# [Python] Sierpiński Triangles

In real life a right-angled triangle is very unlikely to have a square on its hypotenuse.

– H. F. Ellis

When talking about fascinating geometric patterns, Sierpiński Triangles indeed stand among the most fascinating ones. Named after the Polish mathematician Waclaw Sierpiński, who first coined the term in 1915, they are a fractal pattern that is created by recursively removing triangles from a larger one. The Sierpiński triangle is an example of a fractal, which is a pattern that repeats itself at different scales.

To create a Sierpiński Triangle, one may start with a large equilateral triangle. This triangle is then divided into four smaller equilateral triangles by connecting the midpoints of each side. The middle triangle is then removed, leaving three smaller triangles. The same process is then applied to each of the remaining triangles, with the middle triangle being removed each time. This process goes on indefinitely, resulting in a pattern that becomes increasingly intricate as more triangles are removed.

The recursive nature of the process is the reason as to why these triangles look the way they do. Each time a triangle is removed, the resulting pattern is a smaller version of the original pattern. This creates a self-similar pattern that repeats on different scales.

The Sierpiński triangle is also a popular example of a self-replicating pattern, meaning that it can be used to create copies of itself. This property has been used in the development of computer graphics and digital imaging. There are many interesting facts about the Sierpiński triangles. For example, the pattern can be created in many different ways, including using computer algorithms, physical models, or even by folding paper.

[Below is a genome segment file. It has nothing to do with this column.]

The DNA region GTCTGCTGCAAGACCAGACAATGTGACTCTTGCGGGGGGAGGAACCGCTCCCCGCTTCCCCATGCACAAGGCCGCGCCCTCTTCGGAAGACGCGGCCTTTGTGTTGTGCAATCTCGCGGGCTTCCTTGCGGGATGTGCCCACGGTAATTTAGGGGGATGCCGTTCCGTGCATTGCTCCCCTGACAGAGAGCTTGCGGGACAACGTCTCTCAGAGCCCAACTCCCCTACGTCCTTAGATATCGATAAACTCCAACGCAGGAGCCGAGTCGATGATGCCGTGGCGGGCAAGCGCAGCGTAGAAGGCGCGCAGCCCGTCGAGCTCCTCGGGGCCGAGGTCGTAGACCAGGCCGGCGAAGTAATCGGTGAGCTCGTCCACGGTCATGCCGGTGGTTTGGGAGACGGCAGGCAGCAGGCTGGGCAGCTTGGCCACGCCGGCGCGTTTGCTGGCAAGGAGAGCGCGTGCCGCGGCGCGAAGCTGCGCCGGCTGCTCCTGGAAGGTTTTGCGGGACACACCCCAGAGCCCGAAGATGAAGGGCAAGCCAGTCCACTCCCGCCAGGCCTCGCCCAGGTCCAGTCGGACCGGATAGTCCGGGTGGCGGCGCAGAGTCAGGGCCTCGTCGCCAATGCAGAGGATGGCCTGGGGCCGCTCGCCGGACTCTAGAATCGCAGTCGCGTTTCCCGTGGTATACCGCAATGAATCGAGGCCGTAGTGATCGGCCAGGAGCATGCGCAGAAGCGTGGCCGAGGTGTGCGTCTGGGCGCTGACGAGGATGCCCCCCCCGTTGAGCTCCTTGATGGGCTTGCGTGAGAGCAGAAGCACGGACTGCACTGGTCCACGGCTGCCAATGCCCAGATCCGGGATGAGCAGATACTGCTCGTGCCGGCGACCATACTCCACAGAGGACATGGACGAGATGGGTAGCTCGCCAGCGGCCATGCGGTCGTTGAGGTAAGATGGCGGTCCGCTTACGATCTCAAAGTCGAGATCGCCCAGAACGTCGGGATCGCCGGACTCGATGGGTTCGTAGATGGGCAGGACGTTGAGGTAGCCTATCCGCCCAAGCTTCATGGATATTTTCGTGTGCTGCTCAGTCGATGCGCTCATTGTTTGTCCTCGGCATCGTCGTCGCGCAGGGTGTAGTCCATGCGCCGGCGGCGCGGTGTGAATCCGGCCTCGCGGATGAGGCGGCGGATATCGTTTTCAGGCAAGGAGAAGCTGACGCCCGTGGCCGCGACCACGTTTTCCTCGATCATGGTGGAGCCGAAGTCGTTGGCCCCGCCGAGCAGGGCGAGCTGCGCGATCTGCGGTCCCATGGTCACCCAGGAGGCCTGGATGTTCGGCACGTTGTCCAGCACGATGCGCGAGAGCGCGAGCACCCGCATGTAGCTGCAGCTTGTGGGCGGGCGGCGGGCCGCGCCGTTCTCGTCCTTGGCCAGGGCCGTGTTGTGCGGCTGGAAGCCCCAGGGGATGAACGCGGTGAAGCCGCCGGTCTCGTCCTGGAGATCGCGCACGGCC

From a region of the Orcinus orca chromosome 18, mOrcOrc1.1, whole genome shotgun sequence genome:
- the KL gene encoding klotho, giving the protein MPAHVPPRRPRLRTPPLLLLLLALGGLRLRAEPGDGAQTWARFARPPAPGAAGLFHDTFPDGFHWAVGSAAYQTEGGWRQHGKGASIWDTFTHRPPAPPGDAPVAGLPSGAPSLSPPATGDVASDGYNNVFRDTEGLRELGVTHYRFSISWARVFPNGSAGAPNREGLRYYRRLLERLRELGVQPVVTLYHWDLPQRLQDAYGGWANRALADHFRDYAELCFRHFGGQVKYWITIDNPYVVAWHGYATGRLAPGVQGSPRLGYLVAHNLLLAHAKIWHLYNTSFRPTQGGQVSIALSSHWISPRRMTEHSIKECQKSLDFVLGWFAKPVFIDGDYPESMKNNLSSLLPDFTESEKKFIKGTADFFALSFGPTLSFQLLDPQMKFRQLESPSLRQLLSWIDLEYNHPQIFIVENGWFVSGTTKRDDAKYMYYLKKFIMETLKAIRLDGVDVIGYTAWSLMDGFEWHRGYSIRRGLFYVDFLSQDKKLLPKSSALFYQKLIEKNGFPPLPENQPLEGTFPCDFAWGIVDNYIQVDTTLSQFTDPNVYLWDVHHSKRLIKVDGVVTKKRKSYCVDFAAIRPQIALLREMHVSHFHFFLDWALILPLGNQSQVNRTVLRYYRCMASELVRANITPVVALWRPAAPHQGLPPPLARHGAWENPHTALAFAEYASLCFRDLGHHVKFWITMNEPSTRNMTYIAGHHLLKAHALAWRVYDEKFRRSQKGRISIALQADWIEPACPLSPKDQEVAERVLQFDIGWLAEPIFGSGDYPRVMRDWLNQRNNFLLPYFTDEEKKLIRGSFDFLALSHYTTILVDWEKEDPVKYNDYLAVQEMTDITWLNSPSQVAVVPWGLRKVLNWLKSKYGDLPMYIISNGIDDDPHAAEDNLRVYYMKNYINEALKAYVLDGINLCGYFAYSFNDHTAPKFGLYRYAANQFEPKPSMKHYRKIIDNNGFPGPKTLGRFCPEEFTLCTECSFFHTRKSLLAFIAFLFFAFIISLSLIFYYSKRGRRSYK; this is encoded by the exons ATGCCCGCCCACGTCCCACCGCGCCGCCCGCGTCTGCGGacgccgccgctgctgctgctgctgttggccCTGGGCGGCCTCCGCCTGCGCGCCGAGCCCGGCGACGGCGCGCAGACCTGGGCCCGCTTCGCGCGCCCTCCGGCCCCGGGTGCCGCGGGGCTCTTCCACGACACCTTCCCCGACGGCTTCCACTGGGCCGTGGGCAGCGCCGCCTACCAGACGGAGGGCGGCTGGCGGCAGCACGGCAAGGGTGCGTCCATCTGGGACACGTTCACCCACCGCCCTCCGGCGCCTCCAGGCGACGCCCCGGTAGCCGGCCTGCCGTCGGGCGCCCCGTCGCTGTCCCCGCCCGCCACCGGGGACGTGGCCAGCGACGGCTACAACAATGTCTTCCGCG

Here we will have a look at a cool algorithm which ends up creating this pattern. You can find the python codes here:

# Sierpiński Triangles # @CodedAbacus # libraries import random # for random edge selection # The edges edges = [[0, 0], [4, 8], [8, 0]] # The initial random point r = [3, 1] # function to find the middle points def middle(p1, p2): return [(p1[0] + p2[0]) / 2, (p1[1] + p2[1]) / 2] print(middle([0,0], [2,2])) # initialize storage lists for x- and y coordinates x = [0, 4, 8, 3] y = [0, 8, 0, 1] # the algorithm # the total number of points n = 25000 for _ in range(n): # Step 1: Choose an edge at random edge = random.choice(edges) # Step 2: find the middle point r = middle(r, edge) # update the x- and y storage lists x.append(r[0]) y.append(r[1]) # plot the results import matplotlib.pyplot as plt # plot the results plt.scatter(x, y)

The result of running the following algorithm looks like this:

Fascinating, isn’t it? You will find the explanation of the code and further information in the following Youtube video: